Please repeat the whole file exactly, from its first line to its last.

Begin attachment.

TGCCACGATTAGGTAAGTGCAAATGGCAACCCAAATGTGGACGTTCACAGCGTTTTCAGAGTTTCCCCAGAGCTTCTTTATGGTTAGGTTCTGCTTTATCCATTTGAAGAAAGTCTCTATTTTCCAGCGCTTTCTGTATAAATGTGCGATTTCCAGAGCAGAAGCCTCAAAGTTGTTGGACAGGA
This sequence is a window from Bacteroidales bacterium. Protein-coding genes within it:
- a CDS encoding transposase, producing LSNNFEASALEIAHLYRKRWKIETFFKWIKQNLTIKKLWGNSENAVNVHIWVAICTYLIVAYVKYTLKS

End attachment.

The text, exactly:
TGCCACGATTAGGTAAGTGCAAATGGCAACCCAAATGTGGACGTTCACAGCGTTTTCAGAGTTTCCCCAGAGCTTCTTTATGGTTAGGTTCTGCTTTATCCATTTGAAGAAAGTCTCTATTTTCCAGCGCTTTCTGTATAAATGTGCGATTTCCAGAGCAGAAGCCTCAAAGTTGTTGGACAGGA
This sequence is a window from Bacteroidales bacterium. Protein-coding genes within it:
- a CDS encoding transposase, producing LSNNFEASALEIAHLYRKRWKIETFFKWIKQNLTIKKLWGNSENAVNVHIWVAICTYLIVAYVKYTLKS